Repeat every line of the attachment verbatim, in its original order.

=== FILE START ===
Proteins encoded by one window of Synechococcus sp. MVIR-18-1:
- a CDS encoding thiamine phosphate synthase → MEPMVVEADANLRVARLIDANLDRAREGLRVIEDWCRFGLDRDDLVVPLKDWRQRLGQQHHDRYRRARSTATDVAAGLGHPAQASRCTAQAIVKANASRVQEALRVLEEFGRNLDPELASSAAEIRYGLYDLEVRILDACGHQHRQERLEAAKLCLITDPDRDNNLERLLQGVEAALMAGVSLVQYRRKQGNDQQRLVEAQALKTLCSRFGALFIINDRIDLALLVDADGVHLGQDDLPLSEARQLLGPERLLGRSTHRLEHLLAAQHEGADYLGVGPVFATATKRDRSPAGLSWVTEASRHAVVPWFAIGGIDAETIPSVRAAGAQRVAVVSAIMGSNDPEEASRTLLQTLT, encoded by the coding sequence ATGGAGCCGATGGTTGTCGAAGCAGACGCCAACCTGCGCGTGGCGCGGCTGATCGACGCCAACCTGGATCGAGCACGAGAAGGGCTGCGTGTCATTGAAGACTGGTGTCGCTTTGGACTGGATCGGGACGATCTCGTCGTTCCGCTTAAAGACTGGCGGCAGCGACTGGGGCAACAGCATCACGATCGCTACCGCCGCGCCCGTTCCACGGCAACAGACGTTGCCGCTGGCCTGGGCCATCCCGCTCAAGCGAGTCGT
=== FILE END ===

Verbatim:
Proteins encoded by one window of Synechococcus sp. MVIR-18-1:
- a CDS encoding thiamine phosphate synthase → MEPMVVEADANLRVARLIDANLDRAREGLRVIEDWCRFGLDRDDLVVPLKDWRQRLGQQHHDRYRRARSTATDVAAGLGHPAQASRCTAQAIVKANASRVQEALRVLEEFGRNLDPELASSAAEIRYGLYDLEVRILDACGHQHRQERLEAAKLCLITDPDRDNNLERLLQGVEAALMAGVSLVQYRRKQGNDQQRLVEAQALKTLCSRFGALFIINDRIDLALLVDADGVHLGQDDLPLSEARQLLGPERLLGRSTHRLEHLLAAQHEGADYLGVGPVFATATKRDRSPAGLSWVTEASRHAVVPWFAIGGIDAETIPSVRAAGAQRVAVVSAIMGSNDPEEASRTLLQTLT, encoded by the coding sequence ATGGAGCCGATGGTTGTCGAAGCAGACGCCAACCTGCGCGTGGCGCGGCTGATCGACGCCAACCTGGATCGAGCACGAGAAGGGCTGCGTGTCATTGAAGACTGGTGTCGCTTTGGACTGGATCGGGACGATCTCGTCGTTCCGCTTAAAGACTGGCGGCAGCGACTGGGGCAACAGCATCACGATCGCTACCGCCGCGCCCGTTCCACGGCAACAGACGTTGCCGCTGGCCTGGGCCATCCCGCTCAAGCGAGTCGT